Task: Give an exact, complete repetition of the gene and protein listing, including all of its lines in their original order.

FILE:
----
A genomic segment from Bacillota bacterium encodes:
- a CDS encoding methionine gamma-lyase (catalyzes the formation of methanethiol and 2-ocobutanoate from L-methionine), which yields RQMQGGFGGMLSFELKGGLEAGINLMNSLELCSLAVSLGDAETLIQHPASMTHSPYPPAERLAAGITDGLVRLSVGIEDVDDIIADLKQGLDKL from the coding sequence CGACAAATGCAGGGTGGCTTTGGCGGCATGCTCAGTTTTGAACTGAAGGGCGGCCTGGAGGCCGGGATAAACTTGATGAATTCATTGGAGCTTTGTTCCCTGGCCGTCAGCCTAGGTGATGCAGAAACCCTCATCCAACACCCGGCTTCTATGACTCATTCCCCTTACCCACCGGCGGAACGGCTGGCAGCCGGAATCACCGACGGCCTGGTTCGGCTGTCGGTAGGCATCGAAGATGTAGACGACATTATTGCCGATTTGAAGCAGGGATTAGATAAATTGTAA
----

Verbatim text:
A genomic segment from Bacillota bacterium encodes:
- a CDS encoding methionine gamma-lyase (catalyzes the formation of methanethiol and 2-ocobutanoate from L-methionine), which yields RQMQGGFGGMLSFELKGGLEAGINLMNSLELCSLAVSLGDAETLIQHPASMTHSPYPPAERLAAGITDGLVRLSVGIEDVDDIIADLKQGLDKL from the coding sequence CGACAAATGCAGGGTGGCTTTGGCGGCATGCTCAGTTTTGAACTGAAGGGCGGCCTGGAGGCCGGGATAAACTTGATGAATTCATTGGAGCTTTGTTCCCTGGCCGTCAGCCTAGGTGATGCAGAAACCCTCATCCAACACCCGGCTTCTATGACTCATTCCCCTTACCCACCGGCGGAACGGCTGGCAGCCGGAATCACCGACGGCCTGGTTCGGCTGTCGGTAGGCATCGAAGATGTAGACGACATTATTGCCGATTTGAAGCAGGGATTAGATAAATTGTAA